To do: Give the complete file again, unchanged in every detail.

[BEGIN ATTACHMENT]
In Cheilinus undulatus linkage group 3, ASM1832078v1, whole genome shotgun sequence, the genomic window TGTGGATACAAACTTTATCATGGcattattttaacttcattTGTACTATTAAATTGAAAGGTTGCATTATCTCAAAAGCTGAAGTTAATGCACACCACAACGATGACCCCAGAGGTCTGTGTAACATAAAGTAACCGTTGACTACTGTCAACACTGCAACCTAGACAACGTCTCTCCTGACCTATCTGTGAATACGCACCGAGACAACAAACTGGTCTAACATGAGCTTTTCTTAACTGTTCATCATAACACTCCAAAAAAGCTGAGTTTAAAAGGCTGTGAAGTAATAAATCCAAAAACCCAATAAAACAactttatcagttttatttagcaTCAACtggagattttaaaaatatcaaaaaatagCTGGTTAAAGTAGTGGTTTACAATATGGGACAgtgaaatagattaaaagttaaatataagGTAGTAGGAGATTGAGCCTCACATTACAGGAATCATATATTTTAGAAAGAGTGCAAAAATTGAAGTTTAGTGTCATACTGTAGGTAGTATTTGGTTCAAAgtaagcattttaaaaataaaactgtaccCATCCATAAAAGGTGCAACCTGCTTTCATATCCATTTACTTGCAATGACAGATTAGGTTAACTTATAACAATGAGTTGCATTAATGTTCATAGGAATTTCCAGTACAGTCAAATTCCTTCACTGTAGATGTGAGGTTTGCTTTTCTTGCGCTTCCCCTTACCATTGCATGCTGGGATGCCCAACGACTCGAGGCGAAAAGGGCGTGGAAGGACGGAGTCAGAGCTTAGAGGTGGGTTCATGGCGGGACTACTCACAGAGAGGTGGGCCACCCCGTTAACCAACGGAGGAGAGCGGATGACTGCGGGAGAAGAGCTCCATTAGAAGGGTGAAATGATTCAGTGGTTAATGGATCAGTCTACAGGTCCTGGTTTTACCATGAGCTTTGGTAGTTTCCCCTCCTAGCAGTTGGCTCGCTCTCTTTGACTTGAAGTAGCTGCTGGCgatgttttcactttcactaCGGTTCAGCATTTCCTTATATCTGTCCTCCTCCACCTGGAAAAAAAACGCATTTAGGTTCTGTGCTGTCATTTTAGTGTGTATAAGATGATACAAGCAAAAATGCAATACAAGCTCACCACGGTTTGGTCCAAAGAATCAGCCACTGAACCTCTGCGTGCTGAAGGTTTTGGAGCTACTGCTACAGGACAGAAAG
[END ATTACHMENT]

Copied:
In Cheilinus undulatus linkage group 3, ASM1832078v1, whole genome shotgun sequence, the genomic window TGTGGATACAAACTTTATCATGGcattattttaacttcattTGTACTATTAAATTGAAAGGTTGCATTATCTCAAAAGCTGAAGTTAATGCACACCACAACGATGACCCCAGAGGTCTGTGTAACATAAAGTAACCGTTGACTACTGTCAACACTGCAACCTAGACAACGTCTCTCCTGACCTATCTGTGAATACGCACCGAGACAACAAACTGGTCTAACATGAGCTTTTCTTAACTGTTCATCATAACACTCCAAAAAAGCTGAGTTTAAAAGGCTGTGAAGTAATAAATCCAAAAACCCAATAAAACAactttatcagttttatttagcaTCAACtggagattttaaaaatatcaaaaaatagCTGGTTAAAGTAGTGGTTTACAATATGGGACAgtgaaatagattaaaagttaaatataagGTAGTAGGAGATTGAGCCTCACATTACAGGAATCATATATTTTAGAAAGAGTGCAAAAATTGAAGTTTAGTGTCATACTGTAGGTAGTATTTGGTTCAAAgtaagcattttaaaaataaaactgtaccCATCCATAAAAGGTGCAACCTGCTTTCATATCCATTTACTTGCAATGACAGATTAGGTTAACTTATAACAATGAGTTGCATTAATGTTCATAGGAATTTCCAGTACAGTCAAATTCCTTCACTGTAGATGTGAGGTTTGCTTTTCTTGCGCTTCCCCTTACCATTGCATGCTGGGATGCCCAACGACTCGAGGCGAAAAGGGCGTGGAAGGACGGAGTCAGAGCTTAGAGGTGGGTTCATGGCGGGACTACTCACAGAGAGGTGGGCCACCCCGTTAACCAACGGAGGAGAGCGGATGACTGCGGGAGAAGAGCTCCATTAGAAGGGTGAAATGATTCAGTGGTTAATGGATCAGTCTACAGGTCCTGGTTTTACCATGAGCTTTGGTAGTTTCCCCTCCTAGCAGTTGGCTCGCTCTCTTTGACTTGAAGTAGCTGCTGGCgatgttttcactttcactaCGGTTCAGCATTTCCTTATATCTGTCCTCCTCCACCTGGAAAAAAAACGCATTTAGGTTCTGTGCTGTCATTTTAGTGTGTATAAGATGATACAAGCAAAAATGCAATACAAGCTCACCACGGTTTGGTCCAAAGAATCAGCCACTGAACCTCTGCGTGCTGAAGGTTTTGGAGCTACTGCTACAGGACAGAAAG